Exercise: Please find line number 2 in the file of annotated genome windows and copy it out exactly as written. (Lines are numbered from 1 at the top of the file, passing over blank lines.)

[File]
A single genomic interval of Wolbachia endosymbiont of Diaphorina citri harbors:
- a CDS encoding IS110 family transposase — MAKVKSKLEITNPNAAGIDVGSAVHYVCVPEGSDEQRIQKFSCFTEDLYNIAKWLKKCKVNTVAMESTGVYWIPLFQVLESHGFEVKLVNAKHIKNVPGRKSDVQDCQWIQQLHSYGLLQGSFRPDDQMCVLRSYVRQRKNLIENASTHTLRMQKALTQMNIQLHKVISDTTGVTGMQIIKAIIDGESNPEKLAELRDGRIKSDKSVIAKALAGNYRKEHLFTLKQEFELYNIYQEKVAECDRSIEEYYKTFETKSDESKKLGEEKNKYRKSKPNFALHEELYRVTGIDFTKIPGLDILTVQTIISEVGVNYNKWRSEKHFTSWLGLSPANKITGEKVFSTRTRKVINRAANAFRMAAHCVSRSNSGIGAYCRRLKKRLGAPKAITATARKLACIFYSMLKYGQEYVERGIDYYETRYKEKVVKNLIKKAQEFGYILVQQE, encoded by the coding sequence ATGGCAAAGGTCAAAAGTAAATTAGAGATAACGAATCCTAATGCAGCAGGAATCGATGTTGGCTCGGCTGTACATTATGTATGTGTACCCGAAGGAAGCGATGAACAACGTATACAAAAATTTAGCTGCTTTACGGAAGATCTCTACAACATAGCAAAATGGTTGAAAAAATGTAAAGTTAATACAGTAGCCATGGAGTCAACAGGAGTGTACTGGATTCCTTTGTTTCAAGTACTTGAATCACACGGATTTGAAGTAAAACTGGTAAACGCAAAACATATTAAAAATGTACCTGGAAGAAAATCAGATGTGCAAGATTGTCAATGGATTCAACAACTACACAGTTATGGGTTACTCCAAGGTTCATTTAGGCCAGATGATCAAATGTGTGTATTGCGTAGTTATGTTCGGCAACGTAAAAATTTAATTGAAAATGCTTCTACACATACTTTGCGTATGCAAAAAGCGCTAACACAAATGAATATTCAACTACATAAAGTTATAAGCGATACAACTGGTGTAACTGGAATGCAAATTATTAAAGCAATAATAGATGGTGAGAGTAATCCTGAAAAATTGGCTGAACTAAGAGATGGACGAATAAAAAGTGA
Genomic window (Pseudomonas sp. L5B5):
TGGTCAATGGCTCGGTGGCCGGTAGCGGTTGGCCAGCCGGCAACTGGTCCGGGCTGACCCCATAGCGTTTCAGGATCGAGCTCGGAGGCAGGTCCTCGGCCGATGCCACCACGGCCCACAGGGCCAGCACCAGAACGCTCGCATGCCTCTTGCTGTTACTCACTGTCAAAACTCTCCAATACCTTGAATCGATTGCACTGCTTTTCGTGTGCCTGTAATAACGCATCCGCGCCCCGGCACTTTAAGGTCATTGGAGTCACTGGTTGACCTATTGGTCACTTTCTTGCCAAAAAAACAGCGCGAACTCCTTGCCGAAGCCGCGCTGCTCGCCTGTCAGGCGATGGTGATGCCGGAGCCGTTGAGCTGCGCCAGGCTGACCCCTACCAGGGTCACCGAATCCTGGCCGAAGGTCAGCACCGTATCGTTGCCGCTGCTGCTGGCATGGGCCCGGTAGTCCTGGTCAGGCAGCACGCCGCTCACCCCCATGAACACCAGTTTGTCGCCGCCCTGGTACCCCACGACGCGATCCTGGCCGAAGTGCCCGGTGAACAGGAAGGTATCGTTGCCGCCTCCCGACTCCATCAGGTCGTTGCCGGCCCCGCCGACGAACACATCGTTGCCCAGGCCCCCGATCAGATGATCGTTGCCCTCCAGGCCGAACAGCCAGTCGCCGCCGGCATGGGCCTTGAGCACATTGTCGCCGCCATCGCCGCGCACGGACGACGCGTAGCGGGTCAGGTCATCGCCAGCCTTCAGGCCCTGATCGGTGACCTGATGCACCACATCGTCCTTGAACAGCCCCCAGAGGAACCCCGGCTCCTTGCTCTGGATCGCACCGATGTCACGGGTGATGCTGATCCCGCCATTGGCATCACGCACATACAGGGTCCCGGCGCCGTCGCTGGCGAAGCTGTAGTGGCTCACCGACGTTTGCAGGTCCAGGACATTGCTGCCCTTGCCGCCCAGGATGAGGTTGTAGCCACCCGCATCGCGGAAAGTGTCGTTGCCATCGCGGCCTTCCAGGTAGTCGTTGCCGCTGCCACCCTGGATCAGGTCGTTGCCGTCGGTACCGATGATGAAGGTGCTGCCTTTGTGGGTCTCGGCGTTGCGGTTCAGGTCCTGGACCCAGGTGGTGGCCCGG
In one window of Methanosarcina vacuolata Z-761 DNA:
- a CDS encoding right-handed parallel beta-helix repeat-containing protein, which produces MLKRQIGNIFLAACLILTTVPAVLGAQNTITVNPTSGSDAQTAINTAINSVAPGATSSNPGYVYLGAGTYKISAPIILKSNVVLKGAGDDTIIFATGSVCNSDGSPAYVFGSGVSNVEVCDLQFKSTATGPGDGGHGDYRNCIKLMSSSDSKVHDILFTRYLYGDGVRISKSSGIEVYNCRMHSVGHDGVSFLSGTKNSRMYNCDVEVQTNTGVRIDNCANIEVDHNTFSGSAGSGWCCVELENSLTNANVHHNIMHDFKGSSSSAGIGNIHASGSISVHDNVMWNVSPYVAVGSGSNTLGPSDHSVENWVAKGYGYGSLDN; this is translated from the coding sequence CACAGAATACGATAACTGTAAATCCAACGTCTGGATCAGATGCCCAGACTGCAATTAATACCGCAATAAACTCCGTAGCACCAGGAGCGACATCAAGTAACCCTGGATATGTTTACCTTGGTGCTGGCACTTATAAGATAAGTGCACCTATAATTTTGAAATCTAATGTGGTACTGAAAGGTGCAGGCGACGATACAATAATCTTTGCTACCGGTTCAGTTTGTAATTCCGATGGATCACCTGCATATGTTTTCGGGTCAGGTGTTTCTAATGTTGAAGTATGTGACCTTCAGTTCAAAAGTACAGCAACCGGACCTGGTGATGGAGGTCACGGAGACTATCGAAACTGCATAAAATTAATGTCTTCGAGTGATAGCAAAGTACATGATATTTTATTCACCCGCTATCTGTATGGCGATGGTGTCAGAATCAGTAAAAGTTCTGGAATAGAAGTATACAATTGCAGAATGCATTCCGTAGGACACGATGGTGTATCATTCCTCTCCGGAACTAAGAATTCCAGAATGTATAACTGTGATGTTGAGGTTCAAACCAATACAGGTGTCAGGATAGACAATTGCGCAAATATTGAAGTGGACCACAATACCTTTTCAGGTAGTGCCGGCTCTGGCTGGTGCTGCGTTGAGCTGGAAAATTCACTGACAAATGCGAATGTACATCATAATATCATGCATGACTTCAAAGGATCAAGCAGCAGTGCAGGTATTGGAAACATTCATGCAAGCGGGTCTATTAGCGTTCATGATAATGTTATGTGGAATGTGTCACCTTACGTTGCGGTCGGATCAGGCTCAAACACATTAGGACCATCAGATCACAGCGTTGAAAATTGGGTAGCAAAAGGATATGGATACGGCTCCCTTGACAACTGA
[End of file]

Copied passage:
- a CDS encoding IS110 family transposase — MAKVKSKLEITNPNAAGIDVGSAVHYVCVPEGSDEQRIQKFSCFTEDLYNIAKWLKKCKVNTVAMESTGVYWIPLFQVLESHGFEVKLVNAKHIKNVPGRKSDVQDCQWIQQLHSYGLLQGSFRPDDQMCVLRSYVRQRKNLIENASTHTLRMQKALTQMNIQLHKVISDTTGVTGMQIIKAIIDGESNPEKLAELRDGRIKSDKSVIAKALAGNYRKEHLFTLKQEFELYNIYQEKVAECDRSIEEYYKTFETKSDESKKLGEEKNKYRKSKPNFALHEELYRVTGIDFTKIPGLDILTVQTIISEVGVNYNKWRSEKHFTSWLGLSPANKITGEKVFSTRTRKVINRAANAFRMAAHCVSRSNSGIGAYCRRLKKRLGAPKAITATARKLACIFYSMLKYGQEYVERGIDYYETRYKEKVVKNLIKKAQEFGYILVQQE, encoded by the coding sequence ATGGCAAAGGTCAAAAGTAAATTAGAGATAACGAATCCTAATGCAGCAGGAATCGATGTTGGCTCGGCTGTACATTATGTATGTGTACCCGAAGGAAGCGATGAACAACGTATACAAAAATTTAGCTGCTTTACGGAAGATCTCTACAACATAGCAAAATGGTTGAAAAAATGTAAAGTTAATACAGTAGCCATGGAGTCAACAGGAGTGTACTGGATTCCTTTGTTTCAAGTACTTGAATCACACGGATTTGAAGTAAAACTGGTAAACGCAAAACATATTAAAAATGTACCTGGAAGAAAATCAGATGTGCAAGATTGTCAATGGATTCAACAACTACACAGTTATGGGTTACTCCAAGGTTCATTTAGGCCAGATGATCAAATGTGTGTATTGCGTAGTTATGTTCGGCAACGTAAAAATTTAATTGAAAATGCTTCTACACATACTTTGCGTATGCAAAAAGCGCTAACACAAATGAATATTCAACTACATAAAGTTATAAGCGATACAACTGGTGTAACTGGAATGCAAATTATTAAAGCAATAATAGATGGTGAGAGTAATCCTGAAAAATTGGCTGAACTAAGAGATGGACGAATAAAAAGTGA